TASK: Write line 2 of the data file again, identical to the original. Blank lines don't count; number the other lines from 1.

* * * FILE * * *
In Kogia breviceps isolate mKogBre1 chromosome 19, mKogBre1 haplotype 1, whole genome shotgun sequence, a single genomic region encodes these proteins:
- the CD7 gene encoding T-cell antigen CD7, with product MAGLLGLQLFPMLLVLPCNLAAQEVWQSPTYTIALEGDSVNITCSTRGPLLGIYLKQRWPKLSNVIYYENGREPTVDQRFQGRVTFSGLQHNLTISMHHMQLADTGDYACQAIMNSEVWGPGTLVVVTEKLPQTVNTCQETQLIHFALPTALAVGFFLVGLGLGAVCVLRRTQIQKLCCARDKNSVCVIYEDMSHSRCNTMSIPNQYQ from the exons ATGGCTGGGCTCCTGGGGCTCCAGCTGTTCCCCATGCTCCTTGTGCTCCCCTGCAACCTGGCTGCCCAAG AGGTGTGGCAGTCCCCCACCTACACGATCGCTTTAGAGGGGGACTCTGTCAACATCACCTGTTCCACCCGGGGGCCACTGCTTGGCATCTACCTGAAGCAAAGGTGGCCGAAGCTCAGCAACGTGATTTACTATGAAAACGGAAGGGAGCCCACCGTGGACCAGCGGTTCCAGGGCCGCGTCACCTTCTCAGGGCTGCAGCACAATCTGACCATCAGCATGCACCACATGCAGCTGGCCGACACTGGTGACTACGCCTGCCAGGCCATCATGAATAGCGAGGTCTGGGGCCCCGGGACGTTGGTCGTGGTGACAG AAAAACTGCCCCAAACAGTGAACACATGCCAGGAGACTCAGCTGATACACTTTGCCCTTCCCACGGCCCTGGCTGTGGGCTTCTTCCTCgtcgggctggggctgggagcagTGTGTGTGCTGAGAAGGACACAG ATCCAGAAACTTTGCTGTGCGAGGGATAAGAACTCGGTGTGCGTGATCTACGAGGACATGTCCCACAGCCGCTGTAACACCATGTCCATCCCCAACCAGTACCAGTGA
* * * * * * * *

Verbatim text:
- the CD7 gene encoding T-cell antigen CD7, with product MAGLLGLQLFPMLLVLPCNLAAQEVWQSPTYTIALEGDSVNITCSTRGPLLGIYLKQRWPKLSNVIYYENGREPTVDQRFQGRVTFSGLQHNLTISMHHMQLADTGDYACQAIMNSEVWGPGTLVVVTEKLPQTVNTCQETQLIHFALPTALAVGFFLVGLGLGAVCVLRRTQIQKLCCARDKNSVCVIYEDMSHSRCNTMSIPNQYQ from the exons ATGGCTGGGCTCCTGGGGCTCCAGCTGTTCCCCATGCTCCTTGTGCTCCCCTGCAACCTGGCTGCCCAAG AGGTGTGGCAGTCCCCCACCTACACGATCGCTTTAGAGGGGGACTCTGTCAACATCACCTGTTCCACCCGGGGGCCACTGCTTGGCATCTACCTGAAGCAAAGGTGGCCGAAGCTCAGCAACGTGATTTACTATGAAAACGGAAGGGAGCCCACCGTGGACCAGCGGTTCCAGGGCCGCGTCACCTTCTCAGGGCTGCAGCACAATCTGACCATCAGCATGCACCACATGCAGCTGGCCGACACTGGTGACTACGCCTGCCAGGCCATCATGAATAGCGAGGTCTGGGGCCCCGGGACGTTGGTCGTGGTGACAG AAAAACTGCCCCAAACAGTGAACACATGCCAGGAGACTCAGCTGATACACTTTGCCCTTCCCACGGCCCTGGCTGTGGGCTTCTTCCTCgtcgggctggggctgggagcagTGTGTGTGCTGAGAAGGACACAG ATCCAGAAACTTTGCTGTGCGAGGGATAAGAACTCGGTGTGCGTGATCTACGAGGACATGTCCCACAGCCGCTGTAACACCATGTCCATCCCCAACCAGTACCAGTGA